What are the advantages of implant-supported dentures over conventional dentures?
Dental implants provide several advantages when used to anchor implant-supported full bridges and implant-supported dentures. Implants prevent bone loss by transmitting load forces during the chewing process down into the jawbone. The jawbone reacts to this loading by increasing the bone density. Implants are well known in their ability to stop bone loss. With conventional dentures, the bone that previously surrounded the tooth roots begins to resorb(deteriorate). Over time, the dental ridges required to support a conventional denture will shrink, creating a problem with regards to retention and stability of the denture. Dental implants integrate with your jawbone, helping to keep the bone healthy and intact.
Implant supported full bridges and dentures are more comfortable and stable than conventional dentures, allowing patients to retain a more natural biting and chewing capacity. This often results in improved nutrition in many patients.
To see if you are a candidate for an implant-supported denture, please contact our office for a consultation with Dr. Gulbransen or Dr. Recksiedler, both trained specialists in this area of prosthodontics.
Caring for Your Dental Bridge
Dental Bridges Need Regular Cleaning
When you have a dental bridge, it is very important to keep the adjacent teeth and gums healthy so they can continue to provide support for the bridge. Initially, it may be challenging to keep your bridge and the surrounding gums and teeth plaque-free. Dental bridges are notorious for trapping food particles which can allow bacteria to grow that causes plaque to form. It is essential to clean plaque and tartar from tooth surfaces underneath bridges. Poor bridge hygiene can affect the health of adjacent teeth, resulting in tooth decay and gum disease.
To care for you bridge, brush normally after each meal as you would your own teeth. However, tooth brushing alone is not adequate because there is a thin space between the bridge and the gums that plaque can accumulate in. Use Superfloss to keep this area free from plaque and food debris and dramatically help with your home dental care routine.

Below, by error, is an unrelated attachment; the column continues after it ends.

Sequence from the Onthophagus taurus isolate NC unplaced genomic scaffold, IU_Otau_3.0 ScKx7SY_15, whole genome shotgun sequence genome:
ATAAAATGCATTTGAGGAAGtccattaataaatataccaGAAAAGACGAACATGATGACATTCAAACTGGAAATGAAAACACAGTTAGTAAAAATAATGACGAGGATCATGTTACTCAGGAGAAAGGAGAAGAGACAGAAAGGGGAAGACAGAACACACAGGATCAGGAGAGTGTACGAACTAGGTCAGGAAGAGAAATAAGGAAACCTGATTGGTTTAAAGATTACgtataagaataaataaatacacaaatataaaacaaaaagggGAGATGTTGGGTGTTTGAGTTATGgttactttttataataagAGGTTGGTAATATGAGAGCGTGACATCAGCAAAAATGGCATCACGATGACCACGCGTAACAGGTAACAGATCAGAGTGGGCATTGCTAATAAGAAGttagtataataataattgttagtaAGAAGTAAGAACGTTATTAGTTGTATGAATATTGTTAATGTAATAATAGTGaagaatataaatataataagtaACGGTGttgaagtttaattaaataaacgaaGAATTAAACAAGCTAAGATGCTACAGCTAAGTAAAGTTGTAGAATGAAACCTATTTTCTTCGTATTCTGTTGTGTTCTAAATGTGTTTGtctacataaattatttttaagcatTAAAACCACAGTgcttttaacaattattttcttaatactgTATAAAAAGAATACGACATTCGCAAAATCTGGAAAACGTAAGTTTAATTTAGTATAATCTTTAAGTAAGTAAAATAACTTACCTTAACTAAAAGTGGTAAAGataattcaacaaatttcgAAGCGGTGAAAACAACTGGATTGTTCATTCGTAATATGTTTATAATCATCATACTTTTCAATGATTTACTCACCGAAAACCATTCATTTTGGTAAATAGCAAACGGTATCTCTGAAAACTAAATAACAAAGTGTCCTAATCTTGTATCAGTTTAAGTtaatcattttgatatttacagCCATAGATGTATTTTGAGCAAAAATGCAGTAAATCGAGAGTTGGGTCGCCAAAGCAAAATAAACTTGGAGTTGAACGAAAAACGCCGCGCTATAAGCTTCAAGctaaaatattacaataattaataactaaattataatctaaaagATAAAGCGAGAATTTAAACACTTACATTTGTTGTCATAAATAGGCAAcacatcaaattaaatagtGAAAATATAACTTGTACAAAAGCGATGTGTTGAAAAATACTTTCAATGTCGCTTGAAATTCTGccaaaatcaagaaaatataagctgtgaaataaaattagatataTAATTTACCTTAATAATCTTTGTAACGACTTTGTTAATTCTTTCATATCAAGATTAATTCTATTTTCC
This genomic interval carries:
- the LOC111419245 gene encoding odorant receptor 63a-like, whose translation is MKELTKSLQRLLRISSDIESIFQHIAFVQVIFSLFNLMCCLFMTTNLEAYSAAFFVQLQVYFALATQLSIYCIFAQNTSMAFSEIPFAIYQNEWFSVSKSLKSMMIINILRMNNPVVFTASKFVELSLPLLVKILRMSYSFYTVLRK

Superfloss is a special kind of dental floss. It is cut into pre-measured segments for your convenience. One end of the Superfloss is stiff to allow you to thread it through tight areas. It also has a tufted, fuzzy segment that helps remove plaque and food particles from your gums and the bridge as you floss.
Fixed bridge cleaning with Superfloss
- First insert the stiff end of the Superfloss into the area between the bridge and your gums. Pull the Superfloss through until the tufted, fuzzy part is under the bridge.
- Wrap the floss around your adjacent natural tooth, slide up and down and clean the adjacent tooth surface.
- Gently move the fuzzy part of the Superfloss between the gum and the underside of the bridge, using a soft back-and-forth motion to remove plaque and food particles under the false tooth.
- Then wrap the fuzzy floss around the real tooth on the other side of the bridge, sliding up and down to clean the adjacent tooth surface.
- Finally, gently pull the Superfloss out from the space between the tooth and the bridge.
- Then you can use the regular floss segment of the Superfloss to floss the rest of your teeth.
If you do not have Superfloss, you can use standard dental floss and a floss threader. The threader is a filament that is narrow on one end and has a loop on the other end. You simply put the floss through the loop, insert the pointed end of the threader into the area you want to floss, and pull the threader all the way through. Then you floss under your bridge as you normally would.
Where can you find Superfloss?
Superfloss can be purchased at many retail stores, including Walgreens and Target.
If you have any questions, please feel free to contact our office.